The man who sparked a revolution in our nation's history made a stop at the campus of Michigan State University in February of 1965.

His appearance was a major campus event, and more than 4,000 students and community residents showed up to hear him speak. It was standing room only, and still the Auditorium was so packed full of people wanting to listen to the Reverend Martin Luther King Jr. that the overflow crowd filled up the Fairchild Theater.

King's stop at Michigan State University, according to MSU's Archives, was to help drive the All University Student Government-sponsored Student Education Program, better known as STEP.

The STEP program was one of the first of its kind in the country. The program also helped send out both student, faculty and volunteers to Rust College of Hot Springs, Mississippi.

Here are a few of the areas that the program focused:

- MSU faculty became summer term instructors at Rust College as well as lead seminars and workshops open to the college's faculty.

- MSU program members served on a research team to aid in the compilation of a Rust College history for the school's centennial in 1966.

- The Rust College library received aid in organizing and cataloguing its holdings.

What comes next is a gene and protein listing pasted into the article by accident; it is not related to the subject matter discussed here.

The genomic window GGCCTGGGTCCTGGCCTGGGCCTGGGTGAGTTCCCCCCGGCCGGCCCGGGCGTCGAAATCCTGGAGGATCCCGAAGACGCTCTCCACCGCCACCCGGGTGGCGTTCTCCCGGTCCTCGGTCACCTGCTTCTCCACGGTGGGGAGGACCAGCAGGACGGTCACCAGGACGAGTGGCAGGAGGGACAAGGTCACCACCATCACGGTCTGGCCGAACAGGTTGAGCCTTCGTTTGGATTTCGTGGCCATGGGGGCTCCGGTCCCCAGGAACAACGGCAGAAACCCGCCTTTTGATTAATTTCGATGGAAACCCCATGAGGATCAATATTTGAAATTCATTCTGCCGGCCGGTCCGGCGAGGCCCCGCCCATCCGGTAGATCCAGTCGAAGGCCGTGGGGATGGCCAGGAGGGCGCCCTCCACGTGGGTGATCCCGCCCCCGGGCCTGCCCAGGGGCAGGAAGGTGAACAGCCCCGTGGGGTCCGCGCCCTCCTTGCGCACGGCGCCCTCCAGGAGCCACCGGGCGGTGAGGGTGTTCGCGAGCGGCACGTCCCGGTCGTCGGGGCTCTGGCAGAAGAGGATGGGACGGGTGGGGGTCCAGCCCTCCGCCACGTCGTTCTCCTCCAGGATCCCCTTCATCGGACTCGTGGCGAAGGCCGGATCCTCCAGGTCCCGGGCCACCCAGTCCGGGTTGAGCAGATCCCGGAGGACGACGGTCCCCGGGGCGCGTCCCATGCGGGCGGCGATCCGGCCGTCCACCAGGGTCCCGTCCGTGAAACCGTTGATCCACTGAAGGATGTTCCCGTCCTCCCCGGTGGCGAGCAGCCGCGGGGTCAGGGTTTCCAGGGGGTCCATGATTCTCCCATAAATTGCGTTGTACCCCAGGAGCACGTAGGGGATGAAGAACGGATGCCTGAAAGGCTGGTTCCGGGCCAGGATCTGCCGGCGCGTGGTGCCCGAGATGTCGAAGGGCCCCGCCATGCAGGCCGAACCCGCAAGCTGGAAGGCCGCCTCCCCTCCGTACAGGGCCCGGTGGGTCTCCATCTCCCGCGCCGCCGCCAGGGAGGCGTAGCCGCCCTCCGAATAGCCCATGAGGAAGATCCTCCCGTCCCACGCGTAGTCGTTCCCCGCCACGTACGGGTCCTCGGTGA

- Computer programmers helped the business office reorganize itself and maintain the school's business files.

- Miscellaneous programs providing art, music, drama, and recreational activities was developed as cooperative programs between the college and community.

Enter your number to get our free mobile app

King's appearance was to help raise money for the project. Not even a day after the tickets to the event went on sale back in February of 1965, King was in an Alabama jail because of his work integration work in that city.

In his speech at MSU, King laid out three things that must be done for people to survive:

"First, people must achieve a world brotherhood perspective. Second, the notion of superior and inferior races must be abolished. And last, massive action programs must be developed to rid the world of segregation."

More on Martin Luther King Jr.'s appearance at Michigan State University and audio from his lecture can be found here.